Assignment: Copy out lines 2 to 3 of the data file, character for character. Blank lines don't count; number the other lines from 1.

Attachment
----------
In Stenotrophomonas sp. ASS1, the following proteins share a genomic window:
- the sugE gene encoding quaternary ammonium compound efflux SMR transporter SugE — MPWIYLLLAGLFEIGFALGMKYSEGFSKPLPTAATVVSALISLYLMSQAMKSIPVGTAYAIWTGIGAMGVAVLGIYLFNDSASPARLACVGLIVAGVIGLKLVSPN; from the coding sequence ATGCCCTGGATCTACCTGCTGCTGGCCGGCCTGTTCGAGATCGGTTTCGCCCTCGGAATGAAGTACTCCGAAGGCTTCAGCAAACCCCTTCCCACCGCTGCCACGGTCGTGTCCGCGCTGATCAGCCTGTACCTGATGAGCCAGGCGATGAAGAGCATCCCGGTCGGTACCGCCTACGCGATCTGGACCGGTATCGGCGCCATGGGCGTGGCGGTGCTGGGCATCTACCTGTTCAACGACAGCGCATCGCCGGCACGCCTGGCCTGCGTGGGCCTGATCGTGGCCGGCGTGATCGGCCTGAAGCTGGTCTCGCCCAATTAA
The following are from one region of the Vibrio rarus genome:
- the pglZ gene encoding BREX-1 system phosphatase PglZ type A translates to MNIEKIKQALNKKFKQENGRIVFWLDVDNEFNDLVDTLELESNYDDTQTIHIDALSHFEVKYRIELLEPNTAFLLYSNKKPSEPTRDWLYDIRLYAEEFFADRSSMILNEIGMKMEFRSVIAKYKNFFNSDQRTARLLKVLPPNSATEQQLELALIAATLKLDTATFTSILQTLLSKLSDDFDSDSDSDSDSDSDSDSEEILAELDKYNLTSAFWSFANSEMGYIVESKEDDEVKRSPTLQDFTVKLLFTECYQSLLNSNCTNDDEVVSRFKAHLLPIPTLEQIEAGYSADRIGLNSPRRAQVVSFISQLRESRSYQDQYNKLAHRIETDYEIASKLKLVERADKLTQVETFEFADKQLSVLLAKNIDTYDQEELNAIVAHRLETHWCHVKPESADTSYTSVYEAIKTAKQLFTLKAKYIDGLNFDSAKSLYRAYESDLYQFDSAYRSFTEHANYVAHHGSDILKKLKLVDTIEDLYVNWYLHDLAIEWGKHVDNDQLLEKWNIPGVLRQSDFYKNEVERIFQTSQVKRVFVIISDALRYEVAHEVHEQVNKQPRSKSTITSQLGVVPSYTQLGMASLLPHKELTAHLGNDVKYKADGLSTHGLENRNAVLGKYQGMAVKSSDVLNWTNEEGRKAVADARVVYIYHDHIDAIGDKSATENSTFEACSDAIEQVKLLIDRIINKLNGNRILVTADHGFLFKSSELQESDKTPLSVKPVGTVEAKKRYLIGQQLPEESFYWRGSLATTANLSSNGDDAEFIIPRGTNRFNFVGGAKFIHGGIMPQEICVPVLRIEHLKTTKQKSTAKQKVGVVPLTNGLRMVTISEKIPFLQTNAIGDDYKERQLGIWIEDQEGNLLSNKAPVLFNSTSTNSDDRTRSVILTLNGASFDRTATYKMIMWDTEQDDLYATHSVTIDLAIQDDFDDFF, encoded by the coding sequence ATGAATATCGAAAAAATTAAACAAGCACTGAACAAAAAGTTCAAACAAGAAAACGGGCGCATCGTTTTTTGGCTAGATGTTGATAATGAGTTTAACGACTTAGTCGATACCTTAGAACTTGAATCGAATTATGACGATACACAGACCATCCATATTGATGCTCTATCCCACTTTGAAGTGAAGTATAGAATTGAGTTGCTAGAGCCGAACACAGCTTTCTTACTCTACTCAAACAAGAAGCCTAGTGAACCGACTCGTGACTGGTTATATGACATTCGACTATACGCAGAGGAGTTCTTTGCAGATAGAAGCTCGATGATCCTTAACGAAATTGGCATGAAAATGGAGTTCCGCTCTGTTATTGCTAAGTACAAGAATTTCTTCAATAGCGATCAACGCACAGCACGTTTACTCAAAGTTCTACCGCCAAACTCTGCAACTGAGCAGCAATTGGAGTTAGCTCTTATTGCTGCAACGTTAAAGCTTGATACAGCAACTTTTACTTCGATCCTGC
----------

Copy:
- the sugE gene encoding quaternary ammonium compound efflux SMR transporter SugE — MPWIYLLLAGLFEIGFALGMKYSEGFSKPLPTAATVVSALISLYLMSQAMKSIPVGTAYAIWTGIGAMGVAVLGIYLFNDSASPARLACVGLIVAGVIGLKLVSPN; from the coding sequence ATGCCCTGGATCTACCTGCTGCTGGCCGGCCTGTTCGAGATCGGTTTCGCCCTCGGAATGAAGTACTCCGAAGGCTTCAGCAAACCCCTTCCCACCGCTGCCACGGTCGTGTCCGCGCTGATCAGCCTGTACCTGATGAGCCAGGCGATGAAGAGCATCCCGGTCGGTACCGCCTACGCGATCTGGACCGGTATCGGCGCCATGGGCGTGGCGGTGCTGGGCATCTACCTGTTCAACGACAGCGCATCGCCGGCACGCCTGGCCTGCGTGGGCCTGATCGTGGCCGGCGTGATCGGCCTGAAGCTGGTCTCGCCCAATTAA
The following are from one region of the Vibrio rarus genome: